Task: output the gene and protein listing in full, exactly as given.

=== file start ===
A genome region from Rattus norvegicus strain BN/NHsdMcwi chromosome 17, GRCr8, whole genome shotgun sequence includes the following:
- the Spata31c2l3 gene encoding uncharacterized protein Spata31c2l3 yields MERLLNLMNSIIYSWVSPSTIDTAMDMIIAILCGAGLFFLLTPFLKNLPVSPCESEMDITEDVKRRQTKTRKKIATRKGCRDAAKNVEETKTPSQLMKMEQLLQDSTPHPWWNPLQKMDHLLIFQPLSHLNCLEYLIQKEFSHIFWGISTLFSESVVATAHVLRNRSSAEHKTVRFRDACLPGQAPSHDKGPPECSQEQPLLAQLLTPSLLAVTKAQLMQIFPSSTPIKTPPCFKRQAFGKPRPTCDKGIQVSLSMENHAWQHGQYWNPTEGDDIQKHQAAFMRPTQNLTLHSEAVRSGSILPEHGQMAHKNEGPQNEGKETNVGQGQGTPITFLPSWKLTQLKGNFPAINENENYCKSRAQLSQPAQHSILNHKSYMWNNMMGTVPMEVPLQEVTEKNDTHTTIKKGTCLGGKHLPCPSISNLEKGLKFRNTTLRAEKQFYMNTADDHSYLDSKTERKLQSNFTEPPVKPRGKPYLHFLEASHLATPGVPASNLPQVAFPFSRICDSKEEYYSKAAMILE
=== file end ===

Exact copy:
A genome region from Rattus norvegicus strain BN/NHsdMcwi chromosome 17, GRCr8, whole genome shotgun sequence includes the following:
- the Spata31c2l3 gene encoding uncharacterized protein Spata31c2l3 yields MERLLNLMNSIIYSWVSPSTIDTAMDMIIAILCGAGLFFLLTPFLKNLPVSPCESEMDITEDVKRRQTKTRKKIATRKGCRDAAKNVEETKTPSQLMKMEQLLQDSTPHPWWNPLQKMDHLLIFQPLSHLNCLEYLIQKEFSHIFWGISTLFSESVVATAHVLRNRSSAEHKTVRFRDACLPGQAPSHDKGPPECSQEQPLLAQLLTPSLLAVTKAQLMQIFPSSTPIKTPPCFKRQAFGKPRPTCDKGIQVSLSMENHAWQHGQYWNPTEGDDIQKHQAAFMRPTQNLTLHSEAVRSGSILPEHGQMAHKNEGPQNEGKETNVGQGQGTPITFLPSWKLTQLKGNFPAINENENYCKSRAQLSQPAQHSILNHKSYMWNNMMGTVPMEVPLQEVTEKNDTHTTIKKGTCLGGKHLPCPSISNLEKGLKFRNTTLRAEKQFYMNTADDHSYLDSKTERKLQSNFTEPPVKPRGKPYLHFLEASHLATPGVPASNLPQVAFPFSRICDSKEEYYSKAAMILE